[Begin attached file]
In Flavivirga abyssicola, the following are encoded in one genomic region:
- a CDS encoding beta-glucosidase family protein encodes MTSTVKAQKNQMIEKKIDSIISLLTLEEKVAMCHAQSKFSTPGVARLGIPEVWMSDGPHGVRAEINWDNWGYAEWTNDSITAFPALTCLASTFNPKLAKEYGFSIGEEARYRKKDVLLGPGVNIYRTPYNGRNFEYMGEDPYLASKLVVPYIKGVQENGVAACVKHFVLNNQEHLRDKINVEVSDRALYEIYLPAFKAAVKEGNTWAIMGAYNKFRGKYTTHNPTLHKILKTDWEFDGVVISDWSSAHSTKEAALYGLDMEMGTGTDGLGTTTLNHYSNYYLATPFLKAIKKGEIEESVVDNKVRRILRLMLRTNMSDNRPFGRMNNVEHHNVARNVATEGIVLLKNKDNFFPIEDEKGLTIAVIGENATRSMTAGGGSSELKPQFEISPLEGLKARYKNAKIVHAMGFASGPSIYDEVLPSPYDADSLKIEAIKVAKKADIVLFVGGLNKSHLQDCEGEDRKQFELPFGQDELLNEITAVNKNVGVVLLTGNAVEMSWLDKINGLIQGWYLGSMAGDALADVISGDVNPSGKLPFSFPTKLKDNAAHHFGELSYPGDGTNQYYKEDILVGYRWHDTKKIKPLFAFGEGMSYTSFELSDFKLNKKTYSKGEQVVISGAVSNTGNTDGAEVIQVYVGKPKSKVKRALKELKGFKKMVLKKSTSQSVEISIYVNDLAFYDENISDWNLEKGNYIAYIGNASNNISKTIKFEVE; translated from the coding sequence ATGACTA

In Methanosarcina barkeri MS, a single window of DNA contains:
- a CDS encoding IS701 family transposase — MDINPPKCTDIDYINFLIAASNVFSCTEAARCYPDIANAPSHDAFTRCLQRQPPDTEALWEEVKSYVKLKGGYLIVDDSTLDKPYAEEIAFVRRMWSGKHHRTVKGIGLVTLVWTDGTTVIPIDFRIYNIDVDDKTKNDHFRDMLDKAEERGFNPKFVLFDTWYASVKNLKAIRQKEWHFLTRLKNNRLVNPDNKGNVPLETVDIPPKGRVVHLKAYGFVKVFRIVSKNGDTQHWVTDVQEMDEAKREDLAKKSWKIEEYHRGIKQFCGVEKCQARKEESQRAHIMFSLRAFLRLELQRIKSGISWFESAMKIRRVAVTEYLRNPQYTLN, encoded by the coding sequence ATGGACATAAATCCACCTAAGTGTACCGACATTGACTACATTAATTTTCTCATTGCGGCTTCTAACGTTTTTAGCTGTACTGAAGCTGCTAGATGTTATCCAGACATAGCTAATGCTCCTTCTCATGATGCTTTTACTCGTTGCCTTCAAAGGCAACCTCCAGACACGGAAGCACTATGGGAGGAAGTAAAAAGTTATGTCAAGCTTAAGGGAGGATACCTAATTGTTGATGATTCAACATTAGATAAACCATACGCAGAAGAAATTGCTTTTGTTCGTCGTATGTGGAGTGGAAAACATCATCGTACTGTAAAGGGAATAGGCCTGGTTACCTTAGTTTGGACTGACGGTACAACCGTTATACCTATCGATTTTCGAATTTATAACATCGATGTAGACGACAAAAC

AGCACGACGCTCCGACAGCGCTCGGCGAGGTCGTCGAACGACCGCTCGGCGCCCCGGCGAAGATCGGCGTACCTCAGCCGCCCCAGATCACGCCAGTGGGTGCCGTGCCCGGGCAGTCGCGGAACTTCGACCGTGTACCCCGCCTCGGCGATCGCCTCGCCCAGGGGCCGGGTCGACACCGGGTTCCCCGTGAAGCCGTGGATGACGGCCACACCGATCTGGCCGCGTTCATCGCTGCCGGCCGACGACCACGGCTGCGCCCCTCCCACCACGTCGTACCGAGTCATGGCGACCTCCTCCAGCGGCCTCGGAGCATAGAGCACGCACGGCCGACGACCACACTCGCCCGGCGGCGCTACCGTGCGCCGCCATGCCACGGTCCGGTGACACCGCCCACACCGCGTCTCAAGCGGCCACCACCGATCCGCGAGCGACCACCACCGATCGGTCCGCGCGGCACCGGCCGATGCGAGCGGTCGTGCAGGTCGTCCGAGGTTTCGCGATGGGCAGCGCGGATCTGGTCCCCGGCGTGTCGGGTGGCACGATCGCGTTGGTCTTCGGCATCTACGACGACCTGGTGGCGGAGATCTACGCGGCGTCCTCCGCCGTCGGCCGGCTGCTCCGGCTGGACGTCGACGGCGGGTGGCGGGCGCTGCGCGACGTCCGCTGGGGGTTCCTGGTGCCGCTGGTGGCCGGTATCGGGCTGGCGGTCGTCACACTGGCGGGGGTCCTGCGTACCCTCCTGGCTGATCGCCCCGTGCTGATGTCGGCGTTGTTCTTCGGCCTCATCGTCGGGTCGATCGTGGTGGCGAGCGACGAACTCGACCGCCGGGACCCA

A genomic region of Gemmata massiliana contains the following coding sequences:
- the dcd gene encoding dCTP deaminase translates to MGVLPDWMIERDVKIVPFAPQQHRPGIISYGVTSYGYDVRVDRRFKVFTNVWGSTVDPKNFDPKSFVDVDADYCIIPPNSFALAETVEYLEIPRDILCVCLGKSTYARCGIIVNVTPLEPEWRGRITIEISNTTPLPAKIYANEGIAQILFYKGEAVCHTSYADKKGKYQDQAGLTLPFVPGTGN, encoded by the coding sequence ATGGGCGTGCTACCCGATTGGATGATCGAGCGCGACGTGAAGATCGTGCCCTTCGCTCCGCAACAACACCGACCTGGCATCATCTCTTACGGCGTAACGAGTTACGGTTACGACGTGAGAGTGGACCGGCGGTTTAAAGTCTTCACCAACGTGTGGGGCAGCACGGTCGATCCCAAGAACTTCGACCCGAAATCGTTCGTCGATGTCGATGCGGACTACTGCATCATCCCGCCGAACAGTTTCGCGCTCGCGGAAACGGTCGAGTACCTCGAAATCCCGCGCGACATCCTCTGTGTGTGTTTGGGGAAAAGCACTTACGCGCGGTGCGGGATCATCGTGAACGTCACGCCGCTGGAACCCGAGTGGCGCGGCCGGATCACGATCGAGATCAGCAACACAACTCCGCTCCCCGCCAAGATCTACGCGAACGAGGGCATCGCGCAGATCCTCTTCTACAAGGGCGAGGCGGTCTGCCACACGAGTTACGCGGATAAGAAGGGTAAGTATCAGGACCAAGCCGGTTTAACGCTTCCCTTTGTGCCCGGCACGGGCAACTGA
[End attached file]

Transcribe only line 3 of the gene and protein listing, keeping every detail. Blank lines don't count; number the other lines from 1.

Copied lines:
In Methanosarcina barkeri MS, a single window of DNA contains: